They were the darkest days of World War II. Ships—even those sailing far to the north, above the Arctic Circle—were being sunk with disastrous regularity by German U-boats. Most of the sailors on those ships drowned, but a few survived. What fascinated investigators was that the older men—and often those who were less physically fit—survived while younger, and presumably more fit, colleagues died.
The question was “Why?” The answer, after months of study and hundreds of interviews, seemed extraordinarily simple: The older men survived because they knew they could. They had lived long enough and suffered through enough to know that if they could just hang in there, they could (or at least might) survive this, too. For the younger men, the disaster came too early—before they’d learned they could survive adversity, even disaster, if they could just hang on. Although young people tend to be more optimistic than older people, untested optimism can be utterly crushed by unanticipated adversity.
Disarray in the system
Of course, there’s a point to this philosophizing. The U.S. healthcare system is in disarray. The problems attendant to the disarray have been chronicled many times over the last 15 years—from the Institute of Medicine’s 2000 report “To Err Is Human: Building a Safer Health System” to a 2013 JAMA study that found surgical complications in one health system cost up to $14 million a year, to a 2013 Time Magazine article exposing crazy differences in hospital costs—and, of course, to the problems plaguing implementation of the Affordable Care Act.
Much of the disarray stems from rapid changes and what seems to be anticipatory fear over budget cuts. However, both common sense and good business practice demand that everyone, including nurses, be treated well in the workplace. Every management principle promulgated since Theory X supports a work environment that encourages and rewards workers for excellence. And nearly every one of those management principles has been ignored in the past few years.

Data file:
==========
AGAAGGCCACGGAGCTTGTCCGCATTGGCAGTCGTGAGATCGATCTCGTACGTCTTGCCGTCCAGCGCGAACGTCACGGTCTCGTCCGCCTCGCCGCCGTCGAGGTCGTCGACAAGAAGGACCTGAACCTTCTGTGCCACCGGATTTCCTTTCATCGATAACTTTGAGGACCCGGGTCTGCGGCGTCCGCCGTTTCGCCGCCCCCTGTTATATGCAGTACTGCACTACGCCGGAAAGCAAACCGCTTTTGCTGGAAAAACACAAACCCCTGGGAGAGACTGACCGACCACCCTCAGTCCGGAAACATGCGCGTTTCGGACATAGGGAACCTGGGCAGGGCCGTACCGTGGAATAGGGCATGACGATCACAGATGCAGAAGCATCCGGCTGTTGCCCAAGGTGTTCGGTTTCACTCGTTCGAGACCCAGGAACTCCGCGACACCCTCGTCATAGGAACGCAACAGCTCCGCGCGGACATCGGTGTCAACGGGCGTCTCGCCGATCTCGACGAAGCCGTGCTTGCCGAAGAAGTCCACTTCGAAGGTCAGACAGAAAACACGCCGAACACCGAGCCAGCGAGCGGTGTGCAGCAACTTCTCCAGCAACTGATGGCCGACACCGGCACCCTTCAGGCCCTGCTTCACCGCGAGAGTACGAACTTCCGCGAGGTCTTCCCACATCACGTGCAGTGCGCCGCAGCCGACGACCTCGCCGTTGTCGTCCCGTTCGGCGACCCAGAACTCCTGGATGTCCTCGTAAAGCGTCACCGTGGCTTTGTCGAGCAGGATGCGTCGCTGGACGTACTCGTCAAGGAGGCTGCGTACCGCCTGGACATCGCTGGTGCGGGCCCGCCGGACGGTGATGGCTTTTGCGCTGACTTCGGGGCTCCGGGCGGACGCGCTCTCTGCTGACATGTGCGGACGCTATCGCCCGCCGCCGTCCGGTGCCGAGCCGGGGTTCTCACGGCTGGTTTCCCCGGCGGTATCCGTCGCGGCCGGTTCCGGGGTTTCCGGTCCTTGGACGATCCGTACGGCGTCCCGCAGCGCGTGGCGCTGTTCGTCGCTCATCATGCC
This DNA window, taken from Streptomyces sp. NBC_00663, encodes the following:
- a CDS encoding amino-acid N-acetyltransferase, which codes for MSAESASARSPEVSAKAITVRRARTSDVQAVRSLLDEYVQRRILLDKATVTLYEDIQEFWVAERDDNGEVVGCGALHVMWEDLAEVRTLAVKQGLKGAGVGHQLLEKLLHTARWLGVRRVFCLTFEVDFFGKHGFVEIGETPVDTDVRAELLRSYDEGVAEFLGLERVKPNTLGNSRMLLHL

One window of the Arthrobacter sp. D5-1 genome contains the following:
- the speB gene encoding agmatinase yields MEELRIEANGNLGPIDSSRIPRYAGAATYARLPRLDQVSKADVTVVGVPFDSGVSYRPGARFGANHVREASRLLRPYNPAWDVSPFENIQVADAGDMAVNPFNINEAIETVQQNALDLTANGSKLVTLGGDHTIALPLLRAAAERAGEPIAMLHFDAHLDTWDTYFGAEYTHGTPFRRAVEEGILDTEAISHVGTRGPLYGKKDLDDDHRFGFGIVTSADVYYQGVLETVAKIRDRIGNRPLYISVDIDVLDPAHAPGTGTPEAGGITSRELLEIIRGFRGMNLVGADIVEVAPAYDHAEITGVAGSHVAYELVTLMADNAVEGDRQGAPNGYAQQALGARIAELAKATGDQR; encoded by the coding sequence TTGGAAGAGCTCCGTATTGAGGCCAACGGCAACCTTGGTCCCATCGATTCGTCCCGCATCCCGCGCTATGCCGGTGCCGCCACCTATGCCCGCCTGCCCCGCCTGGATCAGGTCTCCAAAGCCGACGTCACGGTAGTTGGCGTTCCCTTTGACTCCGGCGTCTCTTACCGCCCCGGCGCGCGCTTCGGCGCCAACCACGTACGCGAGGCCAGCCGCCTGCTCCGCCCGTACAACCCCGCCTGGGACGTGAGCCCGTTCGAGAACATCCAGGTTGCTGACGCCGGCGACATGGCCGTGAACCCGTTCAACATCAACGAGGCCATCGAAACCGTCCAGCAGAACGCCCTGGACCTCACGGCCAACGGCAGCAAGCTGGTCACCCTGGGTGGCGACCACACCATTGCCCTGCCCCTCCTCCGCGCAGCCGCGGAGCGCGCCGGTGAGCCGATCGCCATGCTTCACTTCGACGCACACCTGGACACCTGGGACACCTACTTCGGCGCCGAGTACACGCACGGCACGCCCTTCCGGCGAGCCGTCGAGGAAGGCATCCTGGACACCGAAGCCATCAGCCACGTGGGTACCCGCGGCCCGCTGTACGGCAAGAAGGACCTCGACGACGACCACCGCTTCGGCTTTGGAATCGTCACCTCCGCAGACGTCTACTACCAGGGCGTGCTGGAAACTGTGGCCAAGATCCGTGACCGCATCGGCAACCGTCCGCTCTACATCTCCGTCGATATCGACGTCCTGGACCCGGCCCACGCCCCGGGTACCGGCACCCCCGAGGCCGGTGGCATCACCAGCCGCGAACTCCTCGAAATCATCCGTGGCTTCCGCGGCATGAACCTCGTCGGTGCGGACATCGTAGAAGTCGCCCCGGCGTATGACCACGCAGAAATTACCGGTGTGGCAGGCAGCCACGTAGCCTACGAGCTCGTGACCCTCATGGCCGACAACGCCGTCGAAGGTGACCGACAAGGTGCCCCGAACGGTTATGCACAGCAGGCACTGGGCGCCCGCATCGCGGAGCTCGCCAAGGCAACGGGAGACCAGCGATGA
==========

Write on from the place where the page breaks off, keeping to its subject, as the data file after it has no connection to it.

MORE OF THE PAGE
It’s going to take time and concerted effort to heal the healthcare system. But it can be healed. Survival and success are as much about mindset as anything else. We “old folks” know that, but we need the optimism and energy of youth to pull it off. Together, not only can we heal our healthcare system; we can make it better. For now we know. We have the proof:
Only clinical excellence is cost effective. And only clinical excellence can save our healthcare system.
Leah Curtin, RN, ScD(h), FAAN
Executive Editor, Professional Outreach
American Nurse Today
Brill S. Bitter pill: Why medical bills are killing us. Time. February 20, 2013. http://healthland.time.com/2013/02/20/bitter-pill-why-medical-bills-are-killing-us/print/[2/26/2013 7:31:26 AM. Accessed December 3, 2014.
Eappen S, Lane BH, Rosenberg B, et al. Relationship between occurrence of surgical complications and hospital finances. JAMA. 2013;309(15):1599-606.
Institute of Medicine. To Err Is Human: Building a Safer Health System. Washington, DC: National Academies Press; 2000. www.nap.edu/catalog/9728/to-err-is-human-building-a-safer-health-system. Accessed December 3, 2014.